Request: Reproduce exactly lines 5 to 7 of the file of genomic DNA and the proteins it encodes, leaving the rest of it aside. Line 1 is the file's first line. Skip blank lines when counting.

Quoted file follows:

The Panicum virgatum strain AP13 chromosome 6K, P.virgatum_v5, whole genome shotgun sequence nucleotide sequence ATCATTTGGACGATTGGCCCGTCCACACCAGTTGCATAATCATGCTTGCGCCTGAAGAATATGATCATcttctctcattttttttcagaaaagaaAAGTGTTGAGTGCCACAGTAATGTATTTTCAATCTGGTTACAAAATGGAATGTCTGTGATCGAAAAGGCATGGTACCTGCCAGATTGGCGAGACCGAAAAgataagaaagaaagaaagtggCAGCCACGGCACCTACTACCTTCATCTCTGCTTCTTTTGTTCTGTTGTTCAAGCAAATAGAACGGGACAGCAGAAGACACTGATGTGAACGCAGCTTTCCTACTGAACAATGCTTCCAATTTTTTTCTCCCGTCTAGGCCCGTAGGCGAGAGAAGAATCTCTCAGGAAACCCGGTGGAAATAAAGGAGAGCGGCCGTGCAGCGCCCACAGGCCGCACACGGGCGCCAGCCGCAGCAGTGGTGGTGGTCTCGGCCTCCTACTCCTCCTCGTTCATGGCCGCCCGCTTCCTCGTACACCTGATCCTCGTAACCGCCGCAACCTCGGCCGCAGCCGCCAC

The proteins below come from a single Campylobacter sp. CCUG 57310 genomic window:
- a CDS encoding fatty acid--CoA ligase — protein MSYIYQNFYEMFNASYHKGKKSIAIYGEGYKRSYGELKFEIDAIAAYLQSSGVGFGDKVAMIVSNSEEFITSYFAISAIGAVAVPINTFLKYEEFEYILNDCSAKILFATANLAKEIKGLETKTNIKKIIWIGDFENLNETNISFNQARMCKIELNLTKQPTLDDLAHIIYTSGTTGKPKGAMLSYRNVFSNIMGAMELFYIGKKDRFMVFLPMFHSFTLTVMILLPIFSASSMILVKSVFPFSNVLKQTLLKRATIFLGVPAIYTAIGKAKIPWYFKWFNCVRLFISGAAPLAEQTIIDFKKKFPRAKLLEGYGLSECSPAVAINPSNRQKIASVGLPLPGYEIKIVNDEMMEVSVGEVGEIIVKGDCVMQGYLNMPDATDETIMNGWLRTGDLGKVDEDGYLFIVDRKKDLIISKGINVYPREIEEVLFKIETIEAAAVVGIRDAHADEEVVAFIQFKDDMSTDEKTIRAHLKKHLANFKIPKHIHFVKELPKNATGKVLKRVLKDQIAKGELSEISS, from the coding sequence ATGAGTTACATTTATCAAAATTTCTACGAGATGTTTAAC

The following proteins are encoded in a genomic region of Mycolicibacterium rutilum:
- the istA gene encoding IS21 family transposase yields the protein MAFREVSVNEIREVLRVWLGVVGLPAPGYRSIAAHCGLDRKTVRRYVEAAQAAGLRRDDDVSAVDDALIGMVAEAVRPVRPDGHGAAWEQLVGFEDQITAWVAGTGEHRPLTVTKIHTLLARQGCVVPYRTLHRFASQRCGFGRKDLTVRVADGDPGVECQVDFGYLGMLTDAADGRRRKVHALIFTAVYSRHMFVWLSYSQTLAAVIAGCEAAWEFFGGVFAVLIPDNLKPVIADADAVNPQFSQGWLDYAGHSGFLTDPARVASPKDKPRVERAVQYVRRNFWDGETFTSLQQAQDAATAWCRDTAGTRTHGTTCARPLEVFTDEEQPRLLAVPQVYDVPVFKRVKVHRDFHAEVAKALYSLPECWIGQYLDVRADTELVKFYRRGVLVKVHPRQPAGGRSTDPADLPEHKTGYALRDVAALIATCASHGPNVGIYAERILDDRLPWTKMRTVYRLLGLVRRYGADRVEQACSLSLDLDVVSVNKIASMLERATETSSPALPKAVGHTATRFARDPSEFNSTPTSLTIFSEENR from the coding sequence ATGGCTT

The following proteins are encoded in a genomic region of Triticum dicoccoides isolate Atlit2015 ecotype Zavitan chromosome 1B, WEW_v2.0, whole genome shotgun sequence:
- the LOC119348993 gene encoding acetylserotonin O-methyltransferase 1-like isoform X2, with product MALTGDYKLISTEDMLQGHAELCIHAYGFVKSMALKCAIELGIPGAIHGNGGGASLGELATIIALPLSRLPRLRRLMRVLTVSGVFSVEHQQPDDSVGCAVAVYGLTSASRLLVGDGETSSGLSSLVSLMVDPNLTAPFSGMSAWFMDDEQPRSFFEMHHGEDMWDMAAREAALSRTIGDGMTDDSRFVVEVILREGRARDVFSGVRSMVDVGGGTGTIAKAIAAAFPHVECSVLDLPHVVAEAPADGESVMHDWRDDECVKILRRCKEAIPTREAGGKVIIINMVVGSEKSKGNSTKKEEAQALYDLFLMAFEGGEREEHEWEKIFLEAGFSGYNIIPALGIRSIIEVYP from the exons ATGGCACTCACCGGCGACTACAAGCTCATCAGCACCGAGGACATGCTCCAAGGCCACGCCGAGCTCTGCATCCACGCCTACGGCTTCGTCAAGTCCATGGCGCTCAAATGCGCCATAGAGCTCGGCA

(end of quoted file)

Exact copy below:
- the istA gene encoding IS21 family transposase yields the protein MAFREVSVNEIREVLRVWLGVVGLPAPGYRSIAAHCGLDRKTVRRYVEAAQAAGLRRDDDVSAVDDALIGMVAEAVRPVRPDGHGAAWEQLVGFEDQITAWVAGTGEHRPLTVTKIHTLLARQGCVVPYRTLHRFASQRCGFGRKDLTVRVADGDPGVECQVDFGYLGMLTDAADGRRRKVHALIFTAVYSRHMFVWLSYSQTLAAVIAGCEAAWEFFGGVFAVLIPDNLKPVIADADAVNPQFSQGWLDYAGHSGFLTDPARVASPKDKPRVERAVQYVRRNFWDGETFTSLQQAQDAATAWCRDTAGTRTHGTTCARPLEVFTDEEQPRLLAVPQVYDVPVFKRVKVHRDFHAEVAKALYSLPECWIGQYLDVRADTELVKFYRRGVLVKVHPRQPAGGRSTDPADLPEHKTGYALRDVAALIATCASHGPNVGIYAERILDDRLPWTKMRTVYRLLGLVRRYGADRVEQACSLSLDLDVVSVNKIASMLERATETSSPALPKAVGHTATRFARDPSEFNSTPTSLTIFSEENR from the coding sequence ATGGCTT

The following proteins are encoded in a genomic region of Triticum dicoccoides isolate Atlit2015 ecotype Zavitan chromosome 1B, WEW_v2.0, whole genome shotgun sequence:
- the LOC119348993 gene encoding acetylserotonin O-methyltransferase 1-like isoform X2, with product MALTGDYKLISTEDMLQGHAELCIHAYGFVKSMALKCAIELGIPGAIHGNGGGASLGELATIIALPLSRLPRLRRLMRVLTVSGVFSVEHQQPDDSVGCAVAVYGLTSASRLLVGDGETSSGLSSLVSLMVDPNLTAPFSGMSAWFMDDEQPRSFFEMHHGEDMWDMAAREAALSRTIGDGMTDDSRFVVEVILREGRARDVFSGVRSMVDVGGGTGTIAKAIAAAFPHVECSVLDLPHVVAEAPADGESVMHDWRDDECVKILRRCKEAIPTREAGGKVIIINMVVGSEKSKGNSTKKEEAQALYDLFLMAFEGGEREEHEWEKIFLEAGFSGYNIIPALGIRSIIEVYP from the exons ATGGCACTCACCGGCGACTACAAGCTCATCAGCACCGAGGACATGCTCCAAGGCCACGCCGAGCTCTGCATCCACGCCTACGGCTTCGTCAAGTCCATGGCGCTCAAATGCGCCATAGAGCTCGGCA